This past November, 3,000 seed packets were distributed, for a blooming season that began in March and April and carries through the summer months. Different species bloom at different times, with poppies popping up early, and lazy sunflowers late to the party. The endeavor has grown to now include the greater Sacramento area—including Placer, Yolo and Solano counties, as well as East Bay counties like Alameda and Contra Costa—and 55 pounds of seeds were donated by Hedgerow Farms in Winters and Pacific Coast Seed in Tracy.

A small bag that says "Seed Pile Project"

Seed packets are distributed for volunteers to sow in Sacramento, Placer and Yolo counties and other areas around the region. (Courtesy of Miridae Living Labs)

“A lot of these native plants are grassland plants that do well in tough conditions and poor soils and don’t need maintenance,” Kiers says. “It really solves the problem of how we can bring biodiversity into urban areas where we don’t have a [funded] project or people to maintain it, where it’s literally just one action of drop and go.” 

That approach means no irrigation, no weeding, no tending. And even better, no pesticides or herbicides. The seven varieties of plants chosen for the Sacramento area this year—which include mountain phacelia and baby blue eyes—aren’t just native to California, they’re local plants you would have seen dotting the grasslands before the Gold Rush, so they’re ideally suited to thrive where they fall.

Volunteers were given three packets each, with simple instructions to sow and go in a barren spot—no watering or tending allowed, and no taking seeds home to plant in a garden—and to return once a month to snap a pic of whatever has sprouted to upload to CitSci, a citizen science smartphone app, for the record.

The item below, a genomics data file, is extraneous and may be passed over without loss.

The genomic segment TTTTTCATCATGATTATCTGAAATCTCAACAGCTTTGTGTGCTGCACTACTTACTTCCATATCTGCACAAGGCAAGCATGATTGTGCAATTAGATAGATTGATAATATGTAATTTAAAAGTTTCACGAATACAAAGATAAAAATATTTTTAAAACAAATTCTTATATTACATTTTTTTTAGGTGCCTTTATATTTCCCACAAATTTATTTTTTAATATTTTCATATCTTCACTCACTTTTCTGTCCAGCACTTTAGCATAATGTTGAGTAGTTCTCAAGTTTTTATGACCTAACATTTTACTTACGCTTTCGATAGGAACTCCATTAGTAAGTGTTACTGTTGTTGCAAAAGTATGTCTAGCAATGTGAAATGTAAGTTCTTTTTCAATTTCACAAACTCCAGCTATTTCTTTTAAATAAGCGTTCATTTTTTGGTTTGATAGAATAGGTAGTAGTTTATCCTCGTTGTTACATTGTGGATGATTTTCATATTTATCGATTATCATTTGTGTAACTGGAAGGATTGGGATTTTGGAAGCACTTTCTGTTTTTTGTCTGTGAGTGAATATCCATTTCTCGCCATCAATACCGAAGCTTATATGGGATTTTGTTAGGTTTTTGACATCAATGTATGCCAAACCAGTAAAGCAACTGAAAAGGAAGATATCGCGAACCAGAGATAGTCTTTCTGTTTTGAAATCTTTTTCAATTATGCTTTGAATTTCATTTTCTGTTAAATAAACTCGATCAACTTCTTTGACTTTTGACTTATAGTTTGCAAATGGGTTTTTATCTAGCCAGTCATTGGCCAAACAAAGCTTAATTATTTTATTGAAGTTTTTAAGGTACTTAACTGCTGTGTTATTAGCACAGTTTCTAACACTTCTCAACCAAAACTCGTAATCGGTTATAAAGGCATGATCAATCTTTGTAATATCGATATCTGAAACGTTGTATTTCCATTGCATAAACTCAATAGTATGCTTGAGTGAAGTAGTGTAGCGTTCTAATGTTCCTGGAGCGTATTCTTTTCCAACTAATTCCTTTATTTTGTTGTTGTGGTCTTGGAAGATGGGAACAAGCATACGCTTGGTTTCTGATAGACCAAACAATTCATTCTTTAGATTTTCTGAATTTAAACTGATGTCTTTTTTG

“We’re testing to see which plants do well,” Kiers says. Other scientists at Davis are jumping on board too, taking advantage of this new data set to study not just how well the plants do, but their ability to attract native pollinators like songbirds, hummingbirds, butterflies and native bees, in the hopes of helping combat the loss of species diversity in our region.

Orange and blue flowers

Colorful flowers like poppies and baby blue eyes blossom at Hunt Hall Courtyard on the UC Davis campus. (Photo by Haven Kiers)

Kiers adds that the project is also designed to be egalitarian in nature. “This isn’t an elitist kind of sustainability for the few and rich. We really want this to be accessible to everyone,” she explains.

“We want to give out these seeds so that anyone can do it in any type of environment.” The project is ideally suited, she says, to bring soothing greenery and heat-island relief “in areas where there’s lots of concrete.” As such, some popular locations have been sidewalk cracks, street medians, bus stops, and along train tracks.

Eventually, the plan is to take the project on the road and perhaps even branch out beyond California. “Imagine large-scale, impactful projects, like along highways,” Kiers says.

Even if you missed the seed give-away, you can still try your hand at guerilla gardening all on your own. Have a vacant lot on your block that’s an eye-sore, or a forlorn parking strip? A packet of native seeds that include many of the same species will set you back a mere $4 at The Plant Foundry in Oak Park, or you can check Miridae’s website to find their mobile plant shop (aka “the taco truck of nurseries,” as the firm calls it) that travels to local outdoor events (among other places, you can find it at the Oak Park farmers’ market today, June 23, and next Saturday, July 1). And just like that, you can be sowing the seeds of change in your own neighborhood with just a flick of the wrist. 


Discover More Ideas from Our Special Eco-Themed Issue: 

Can Electric Bikes Help Save The Planet? – The rise and future of e-bikes

Where It’s Easy Being Green – The plastic-free, Earth-friendly Nudge Eco Store